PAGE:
The Financial Times adds that the removal of Mr. Lazaridis and Mr. Balsillie were overdue and necessary.
RIM presented the changes as an orderly succession initiated by the two former chief executives. “There comes a time in the growth of every successful firm that the founders realise that it’s time to pass the baton,” Mr Lazaridis told the Financial Times.
However, RIM shares have lost more than three-quarters of their value in less than two years as the company has struggled to respond to mounting competition, especially from Apple’s iPhone and Android-based devices.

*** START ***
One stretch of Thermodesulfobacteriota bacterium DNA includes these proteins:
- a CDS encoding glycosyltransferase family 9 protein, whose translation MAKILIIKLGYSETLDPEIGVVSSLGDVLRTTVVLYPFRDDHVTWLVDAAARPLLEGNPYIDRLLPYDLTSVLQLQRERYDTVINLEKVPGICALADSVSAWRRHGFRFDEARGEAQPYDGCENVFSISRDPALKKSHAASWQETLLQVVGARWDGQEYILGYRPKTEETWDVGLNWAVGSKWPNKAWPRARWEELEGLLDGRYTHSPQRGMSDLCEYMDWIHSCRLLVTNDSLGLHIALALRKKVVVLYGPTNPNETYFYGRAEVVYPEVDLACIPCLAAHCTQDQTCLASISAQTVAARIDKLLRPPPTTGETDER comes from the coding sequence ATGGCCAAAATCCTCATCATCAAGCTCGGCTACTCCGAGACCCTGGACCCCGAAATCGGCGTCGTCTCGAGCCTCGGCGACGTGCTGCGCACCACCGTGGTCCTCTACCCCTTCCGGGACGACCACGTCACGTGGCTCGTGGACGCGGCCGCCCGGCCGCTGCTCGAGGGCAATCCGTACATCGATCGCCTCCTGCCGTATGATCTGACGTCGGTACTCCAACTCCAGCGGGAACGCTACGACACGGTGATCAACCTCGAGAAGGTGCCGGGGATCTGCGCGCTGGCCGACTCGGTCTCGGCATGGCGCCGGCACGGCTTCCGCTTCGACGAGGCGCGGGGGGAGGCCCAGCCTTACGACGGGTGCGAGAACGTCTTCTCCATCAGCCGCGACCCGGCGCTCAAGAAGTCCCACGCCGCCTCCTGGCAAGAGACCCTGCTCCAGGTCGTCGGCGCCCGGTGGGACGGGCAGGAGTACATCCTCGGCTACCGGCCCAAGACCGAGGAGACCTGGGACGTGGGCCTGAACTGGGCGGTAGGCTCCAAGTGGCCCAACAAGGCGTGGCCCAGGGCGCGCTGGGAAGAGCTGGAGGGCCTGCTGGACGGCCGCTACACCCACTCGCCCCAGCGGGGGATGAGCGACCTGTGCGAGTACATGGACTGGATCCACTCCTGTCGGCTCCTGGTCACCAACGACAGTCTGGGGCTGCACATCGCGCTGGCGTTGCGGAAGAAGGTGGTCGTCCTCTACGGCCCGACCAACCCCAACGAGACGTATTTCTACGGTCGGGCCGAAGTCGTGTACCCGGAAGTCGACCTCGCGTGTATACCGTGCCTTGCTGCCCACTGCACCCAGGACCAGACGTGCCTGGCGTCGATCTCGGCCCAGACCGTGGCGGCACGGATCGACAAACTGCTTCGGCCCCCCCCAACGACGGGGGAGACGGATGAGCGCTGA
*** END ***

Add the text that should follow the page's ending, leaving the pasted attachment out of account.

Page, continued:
Shareholders have become increasingly restive over the BlackBerry’s sliding market share in North America, and by delays in the roll-out of new devices and a fresh operating system. Some dissident shareholders have pressed for management to be replaced.
The problems have fuelled speculation that RIM could become a takeover target. Nokia, Microsoft, Amazon and, most recently, Samsung, have been mentioned as possible suitors.